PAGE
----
That Ehud Barak, who as prime minister offered Yasser Arafat virtually the entire West Bank at Camp David in 2000, serves harmoniously as defense minister in Netanyahu’s current government surely says more about the present consensus than the views of Effi Eitam, who has disappeared into political obscurity, but whom Beinart quotes at length.
BEINART’S INDICTMENT of today’s Israel is a cartoonish pastiche, sure to turn off American Jewish students. His characterization draws only from the left-fringe, Avrum Burg, Ze’ev Sternhell (who once called on Palestinian terrorists to confine their killing of Jews to the other side of the Green Line), Yaron Ezrahi and various European Community-financed “human rights” organizations.
Unwittingly, Beinart reveals the flaccidity of much contemporary liberalism, with its airy, utopian abstractions – e.g., “skepticism about military force, a commitment to human rights” – and aversion to empirical inquiry and historical or social context.
Strikingly absent from Beinart’s off-putting portrait of contemporary Israel is the failure to mention any recent history. Yet without that context, no evaluation of the present consensus is possible. Palestinians are mentioned, if at all, only as helpless victims. The thousand Israelis killed in post-Oslo terrorist attacks, the more than 4,000 rockets fired at the Negev after the Gaza withdrawal, the over 30,000 missiles amassed by Hizbullah are nowhere mentioned.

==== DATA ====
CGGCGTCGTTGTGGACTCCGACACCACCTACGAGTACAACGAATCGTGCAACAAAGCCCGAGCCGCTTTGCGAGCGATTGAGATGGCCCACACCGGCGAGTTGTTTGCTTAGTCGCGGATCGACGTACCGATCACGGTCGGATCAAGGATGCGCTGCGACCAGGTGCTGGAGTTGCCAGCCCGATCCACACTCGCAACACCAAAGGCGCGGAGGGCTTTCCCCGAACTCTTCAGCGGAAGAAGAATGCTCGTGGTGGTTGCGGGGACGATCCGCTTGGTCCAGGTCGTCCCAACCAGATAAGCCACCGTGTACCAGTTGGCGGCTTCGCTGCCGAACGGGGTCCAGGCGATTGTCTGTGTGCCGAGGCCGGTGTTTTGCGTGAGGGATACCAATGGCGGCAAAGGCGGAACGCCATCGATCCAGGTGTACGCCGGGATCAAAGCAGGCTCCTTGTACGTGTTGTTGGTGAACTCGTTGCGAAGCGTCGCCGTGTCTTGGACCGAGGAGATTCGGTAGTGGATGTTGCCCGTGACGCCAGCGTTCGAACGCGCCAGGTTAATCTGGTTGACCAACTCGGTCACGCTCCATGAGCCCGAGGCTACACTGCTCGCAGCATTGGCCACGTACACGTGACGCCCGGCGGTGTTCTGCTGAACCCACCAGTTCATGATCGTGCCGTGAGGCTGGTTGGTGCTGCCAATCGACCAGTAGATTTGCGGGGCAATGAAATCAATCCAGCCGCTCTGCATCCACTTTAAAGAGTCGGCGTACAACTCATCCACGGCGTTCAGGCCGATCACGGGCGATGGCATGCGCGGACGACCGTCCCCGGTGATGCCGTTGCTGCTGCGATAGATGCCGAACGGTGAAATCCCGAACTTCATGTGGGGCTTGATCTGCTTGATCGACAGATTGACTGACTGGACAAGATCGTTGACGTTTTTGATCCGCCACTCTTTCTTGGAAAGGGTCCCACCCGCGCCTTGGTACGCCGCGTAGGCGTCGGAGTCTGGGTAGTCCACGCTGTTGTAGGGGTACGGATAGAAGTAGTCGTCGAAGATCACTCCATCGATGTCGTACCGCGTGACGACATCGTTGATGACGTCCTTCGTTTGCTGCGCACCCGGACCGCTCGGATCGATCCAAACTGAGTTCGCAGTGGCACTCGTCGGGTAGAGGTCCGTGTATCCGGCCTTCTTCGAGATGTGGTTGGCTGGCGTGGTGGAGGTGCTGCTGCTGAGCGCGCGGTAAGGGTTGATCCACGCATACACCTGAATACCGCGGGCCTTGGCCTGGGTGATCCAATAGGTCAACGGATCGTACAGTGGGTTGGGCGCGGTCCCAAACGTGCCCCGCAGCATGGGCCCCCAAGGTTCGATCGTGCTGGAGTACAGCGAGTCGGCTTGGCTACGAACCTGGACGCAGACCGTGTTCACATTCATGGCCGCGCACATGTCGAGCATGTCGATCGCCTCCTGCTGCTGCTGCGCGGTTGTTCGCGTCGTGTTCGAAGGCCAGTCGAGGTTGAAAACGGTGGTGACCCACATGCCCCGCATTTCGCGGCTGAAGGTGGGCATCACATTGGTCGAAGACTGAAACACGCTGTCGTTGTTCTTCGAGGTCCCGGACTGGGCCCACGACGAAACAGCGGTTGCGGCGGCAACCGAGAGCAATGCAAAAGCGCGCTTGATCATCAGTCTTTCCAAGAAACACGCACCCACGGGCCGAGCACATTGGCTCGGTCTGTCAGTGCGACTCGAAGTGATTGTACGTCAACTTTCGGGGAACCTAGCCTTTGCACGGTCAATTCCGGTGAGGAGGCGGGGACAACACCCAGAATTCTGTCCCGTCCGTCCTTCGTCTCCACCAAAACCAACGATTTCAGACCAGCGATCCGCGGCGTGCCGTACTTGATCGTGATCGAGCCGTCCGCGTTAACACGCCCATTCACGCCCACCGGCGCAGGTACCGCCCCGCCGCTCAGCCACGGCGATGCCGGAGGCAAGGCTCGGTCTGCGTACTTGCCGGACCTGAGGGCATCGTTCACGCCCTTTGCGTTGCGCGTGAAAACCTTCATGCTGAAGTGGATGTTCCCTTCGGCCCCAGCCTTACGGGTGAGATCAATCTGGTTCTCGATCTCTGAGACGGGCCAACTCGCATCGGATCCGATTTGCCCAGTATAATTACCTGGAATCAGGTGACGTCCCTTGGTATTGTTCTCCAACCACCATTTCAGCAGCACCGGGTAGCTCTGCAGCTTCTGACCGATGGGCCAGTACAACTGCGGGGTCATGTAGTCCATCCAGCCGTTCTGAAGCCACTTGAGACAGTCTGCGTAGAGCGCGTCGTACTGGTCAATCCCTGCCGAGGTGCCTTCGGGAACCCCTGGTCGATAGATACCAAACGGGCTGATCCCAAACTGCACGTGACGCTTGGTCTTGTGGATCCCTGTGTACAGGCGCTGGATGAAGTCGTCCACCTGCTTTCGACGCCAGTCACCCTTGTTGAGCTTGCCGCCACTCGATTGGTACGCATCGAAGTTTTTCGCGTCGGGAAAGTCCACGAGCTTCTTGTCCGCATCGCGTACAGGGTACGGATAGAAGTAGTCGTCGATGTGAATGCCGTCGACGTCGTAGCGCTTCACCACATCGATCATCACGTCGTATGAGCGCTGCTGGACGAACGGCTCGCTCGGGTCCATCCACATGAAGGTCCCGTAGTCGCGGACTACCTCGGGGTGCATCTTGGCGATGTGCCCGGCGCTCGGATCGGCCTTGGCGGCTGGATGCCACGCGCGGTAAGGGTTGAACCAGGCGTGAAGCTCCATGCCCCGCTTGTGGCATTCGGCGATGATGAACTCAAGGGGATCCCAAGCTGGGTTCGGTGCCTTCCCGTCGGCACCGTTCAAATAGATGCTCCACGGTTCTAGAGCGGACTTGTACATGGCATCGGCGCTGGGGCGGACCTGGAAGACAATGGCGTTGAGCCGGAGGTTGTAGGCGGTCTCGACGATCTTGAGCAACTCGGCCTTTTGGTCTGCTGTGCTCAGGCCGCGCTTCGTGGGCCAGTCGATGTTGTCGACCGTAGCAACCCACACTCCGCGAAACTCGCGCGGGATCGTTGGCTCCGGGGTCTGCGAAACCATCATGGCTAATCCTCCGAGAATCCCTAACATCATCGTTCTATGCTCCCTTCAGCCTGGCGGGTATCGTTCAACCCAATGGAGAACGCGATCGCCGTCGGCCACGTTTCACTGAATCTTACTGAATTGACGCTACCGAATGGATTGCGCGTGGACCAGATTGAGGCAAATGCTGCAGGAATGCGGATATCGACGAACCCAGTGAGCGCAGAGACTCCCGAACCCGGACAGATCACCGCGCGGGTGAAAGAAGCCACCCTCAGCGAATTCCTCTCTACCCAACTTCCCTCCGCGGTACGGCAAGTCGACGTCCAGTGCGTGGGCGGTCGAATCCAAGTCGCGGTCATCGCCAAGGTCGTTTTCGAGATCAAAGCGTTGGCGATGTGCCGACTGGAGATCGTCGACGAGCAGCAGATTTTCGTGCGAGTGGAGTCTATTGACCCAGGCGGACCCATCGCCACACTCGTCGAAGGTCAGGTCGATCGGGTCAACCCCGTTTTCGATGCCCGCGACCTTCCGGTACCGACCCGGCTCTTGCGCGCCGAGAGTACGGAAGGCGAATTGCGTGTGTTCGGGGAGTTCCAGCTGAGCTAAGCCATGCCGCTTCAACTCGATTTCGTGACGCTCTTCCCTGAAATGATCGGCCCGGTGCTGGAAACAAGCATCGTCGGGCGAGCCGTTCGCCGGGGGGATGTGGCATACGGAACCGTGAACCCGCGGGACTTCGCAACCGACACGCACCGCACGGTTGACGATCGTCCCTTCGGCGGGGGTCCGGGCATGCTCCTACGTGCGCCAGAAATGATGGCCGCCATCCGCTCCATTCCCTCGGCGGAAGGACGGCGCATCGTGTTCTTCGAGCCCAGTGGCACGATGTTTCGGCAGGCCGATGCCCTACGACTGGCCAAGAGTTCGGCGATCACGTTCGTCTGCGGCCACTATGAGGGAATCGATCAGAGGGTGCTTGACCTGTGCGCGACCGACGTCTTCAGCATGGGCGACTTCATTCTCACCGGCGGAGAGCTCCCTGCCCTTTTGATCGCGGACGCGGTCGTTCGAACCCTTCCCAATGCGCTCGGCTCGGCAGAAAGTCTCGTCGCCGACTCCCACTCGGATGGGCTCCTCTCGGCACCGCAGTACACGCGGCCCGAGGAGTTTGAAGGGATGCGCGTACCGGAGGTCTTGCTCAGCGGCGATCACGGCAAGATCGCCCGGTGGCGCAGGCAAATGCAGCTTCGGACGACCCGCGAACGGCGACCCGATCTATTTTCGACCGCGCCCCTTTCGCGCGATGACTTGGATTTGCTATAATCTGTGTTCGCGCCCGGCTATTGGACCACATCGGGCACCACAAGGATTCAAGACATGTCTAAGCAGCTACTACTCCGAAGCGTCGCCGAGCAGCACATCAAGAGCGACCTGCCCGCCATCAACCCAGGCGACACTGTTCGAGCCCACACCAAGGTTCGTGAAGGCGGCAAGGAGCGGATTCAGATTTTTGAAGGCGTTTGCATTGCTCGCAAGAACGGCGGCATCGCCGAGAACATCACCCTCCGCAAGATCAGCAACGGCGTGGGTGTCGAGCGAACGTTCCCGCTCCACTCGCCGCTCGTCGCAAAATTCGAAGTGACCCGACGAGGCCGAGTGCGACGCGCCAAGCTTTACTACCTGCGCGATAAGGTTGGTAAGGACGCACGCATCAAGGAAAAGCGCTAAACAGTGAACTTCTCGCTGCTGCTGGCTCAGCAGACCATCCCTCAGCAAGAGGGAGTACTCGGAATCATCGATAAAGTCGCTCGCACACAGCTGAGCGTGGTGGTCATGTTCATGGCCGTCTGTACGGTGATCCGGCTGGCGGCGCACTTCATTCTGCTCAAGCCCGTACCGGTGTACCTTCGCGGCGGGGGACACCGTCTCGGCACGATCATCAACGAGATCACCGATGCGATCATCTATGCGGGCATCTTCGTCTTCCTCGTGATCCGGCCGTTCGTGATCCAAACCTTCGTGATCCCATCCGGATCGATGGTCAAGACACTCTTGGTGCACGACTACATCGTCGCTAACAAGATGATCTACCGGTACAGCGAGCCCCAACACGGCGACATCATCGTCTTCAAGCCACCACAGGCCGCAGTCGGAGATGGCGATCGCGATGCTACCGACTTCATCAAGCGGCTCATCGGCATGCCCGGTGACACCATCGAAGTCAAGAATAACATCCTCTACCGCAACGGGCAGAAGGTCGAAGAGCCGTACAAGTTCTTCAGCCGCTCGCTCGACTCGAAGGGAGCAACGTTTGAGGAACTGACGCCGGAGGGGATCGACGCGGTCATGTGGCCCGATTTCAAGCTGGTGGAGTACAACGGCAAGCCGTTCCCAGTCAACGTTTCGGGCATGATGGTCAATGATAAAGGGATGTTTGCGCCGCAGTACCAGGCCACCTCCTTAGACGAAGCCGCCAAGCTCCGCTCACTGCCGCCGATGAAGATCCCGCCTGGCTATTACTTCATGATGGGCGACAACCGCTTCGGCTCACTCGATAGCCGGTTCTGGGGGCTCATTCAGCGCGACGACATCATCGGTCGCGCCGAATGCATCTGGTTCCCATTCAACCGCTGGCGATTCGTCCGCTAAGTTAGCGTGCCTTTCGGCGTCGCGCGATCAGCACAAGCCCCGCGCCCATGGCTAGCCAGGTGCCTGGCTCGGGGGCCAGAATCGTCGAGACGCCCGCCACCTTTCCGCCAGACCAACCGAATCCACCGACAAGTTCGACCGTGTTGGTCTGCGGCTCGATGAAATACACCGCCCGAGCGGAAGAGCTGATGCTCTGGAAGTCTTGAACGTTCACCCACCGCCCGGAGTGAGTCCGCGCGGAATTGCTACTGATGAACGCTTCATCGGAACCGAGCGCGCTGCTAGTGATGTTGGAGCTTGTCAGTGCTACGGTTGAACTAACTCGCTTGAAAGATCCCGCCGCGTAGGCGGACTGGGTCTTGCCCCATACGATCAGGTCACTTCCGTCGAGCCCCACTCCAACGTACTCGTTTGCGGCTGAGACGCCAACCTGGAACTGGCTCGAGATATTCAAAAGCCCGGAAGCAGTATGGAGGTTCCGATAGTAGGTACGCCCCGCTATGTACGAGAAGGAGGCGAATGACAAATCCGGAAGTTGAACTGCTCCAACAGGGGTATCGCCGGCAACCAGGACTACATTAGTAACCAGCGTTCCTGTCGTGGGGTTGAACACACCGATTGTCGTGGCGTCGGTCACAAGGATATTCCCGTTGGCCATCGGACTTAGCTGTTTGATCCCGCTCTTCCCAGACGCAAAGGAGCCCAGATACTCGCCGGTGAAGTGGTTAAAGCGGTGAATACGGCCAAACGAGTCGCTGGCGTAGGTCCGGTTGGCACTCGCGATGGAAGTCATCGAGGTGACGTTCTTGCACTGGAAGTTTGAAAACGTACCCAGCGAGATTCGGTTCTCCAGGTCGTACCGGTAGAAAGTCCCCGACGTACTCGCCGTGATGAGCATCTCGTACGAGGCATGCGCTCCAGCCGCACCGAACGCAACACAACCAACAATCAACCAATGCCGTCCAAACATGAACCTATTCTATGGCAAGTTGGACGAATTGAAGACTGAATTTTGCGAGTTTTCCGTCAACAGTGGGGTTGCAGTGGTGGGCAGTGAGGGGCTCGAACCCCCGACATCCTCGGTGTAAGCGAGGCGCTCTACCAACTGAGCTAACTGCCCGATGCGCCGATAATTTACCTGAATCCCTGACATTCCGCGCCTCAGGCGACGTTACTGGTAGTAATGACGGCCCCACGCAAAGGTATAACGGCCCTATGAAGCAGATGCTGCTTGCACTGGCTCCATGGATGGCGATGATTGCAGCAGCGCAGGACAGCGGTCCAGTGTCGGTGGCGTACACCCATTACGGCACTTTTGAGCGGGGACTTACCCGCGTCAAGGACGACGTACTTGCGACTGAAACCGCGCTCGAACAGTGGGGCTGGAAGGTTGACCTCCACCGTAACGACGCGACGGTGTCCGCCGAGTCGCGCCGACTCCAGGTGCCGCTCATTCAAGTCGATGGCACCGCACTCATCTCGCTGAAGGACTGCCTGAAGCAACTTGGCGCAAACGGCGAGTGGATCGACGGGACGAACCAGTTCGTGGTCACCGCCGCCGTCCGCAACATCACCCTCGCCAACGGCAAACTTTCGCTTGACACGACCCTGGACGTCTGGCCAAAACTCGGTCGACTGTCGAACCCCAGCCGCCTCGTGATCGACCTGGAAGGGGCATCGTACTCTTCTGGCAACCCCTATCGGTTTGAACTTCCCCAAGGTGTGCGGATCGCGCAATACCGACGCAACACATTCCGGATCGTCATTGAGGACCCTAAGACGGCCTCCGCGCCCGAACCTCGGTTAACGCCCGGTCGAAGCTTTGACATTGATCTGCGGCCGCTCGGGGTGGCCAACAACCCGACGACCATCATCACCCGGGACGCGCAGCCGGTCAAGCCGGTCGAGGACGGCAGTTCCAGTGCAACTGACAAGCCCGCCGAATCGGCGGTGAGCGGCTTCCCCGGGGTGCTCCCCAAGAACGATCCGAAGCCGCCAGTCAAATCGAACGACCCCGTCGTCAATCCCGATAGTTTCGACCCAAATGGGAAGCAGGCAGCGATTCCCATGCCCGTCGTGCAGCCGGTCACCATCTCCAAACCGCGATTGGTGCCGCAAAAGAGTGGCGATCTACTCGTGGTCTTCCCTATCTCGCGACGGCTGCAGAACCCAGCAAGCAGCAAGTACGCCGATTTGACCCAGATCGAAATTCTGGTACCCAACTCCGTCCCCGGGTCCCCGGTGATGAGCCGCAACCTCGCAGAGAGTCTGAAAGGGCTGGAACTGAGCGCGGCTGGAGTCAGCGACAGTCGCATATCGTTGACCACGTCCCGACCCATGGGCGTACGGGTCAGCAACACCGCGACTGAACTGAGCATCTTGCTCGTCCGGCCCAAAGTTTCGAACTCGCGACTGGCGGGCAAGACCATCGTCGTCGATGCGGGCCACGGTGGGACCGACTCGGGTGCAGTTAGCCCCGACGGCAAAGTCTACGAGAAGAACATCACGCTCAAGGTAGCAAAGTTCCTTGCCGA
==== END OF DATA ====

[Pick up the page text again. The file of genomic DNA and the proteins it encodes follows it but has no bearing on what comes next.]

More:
Beinart twice cites the belief that the Palestinians are “capable of peace” as a liberal article of faith. But his view that all people are more or less alike in their life goals is deeply flawed. For starters, it leaves no room for the influence of religion. The Muslim belief that Jewish sovereignty over land once under Muslim rule constitutes sacrilege prevents the acceptance of Israel’s existence, in any borders.
Unaffiliated American Jews may assume that the average Palestinian wants peace, but that does not make it so. A June 2009 poll by the Palestinian Center for Social Policy and Survey Research found that three-quarters of Palestinians do not believe reconciliation with Israel is possible, even after the signing of a peace treaty and the creation of a Palestinian state.
There has been no Palestinian education for peace. Since Oslo, both the Palestinian Authority and Hamas have fostered a cult of martyrdom. Palestinian leaders fear they would pay with their lives were they to compromise on any traditional Palestinian demand.
LIFTING A page from Norman Finkelstein, Beinart writes, “In the world of AIPAC, the Holocaust analogies never stop, and their message is always the same: Jews are licensed by their victimhood to worry only about themselves.”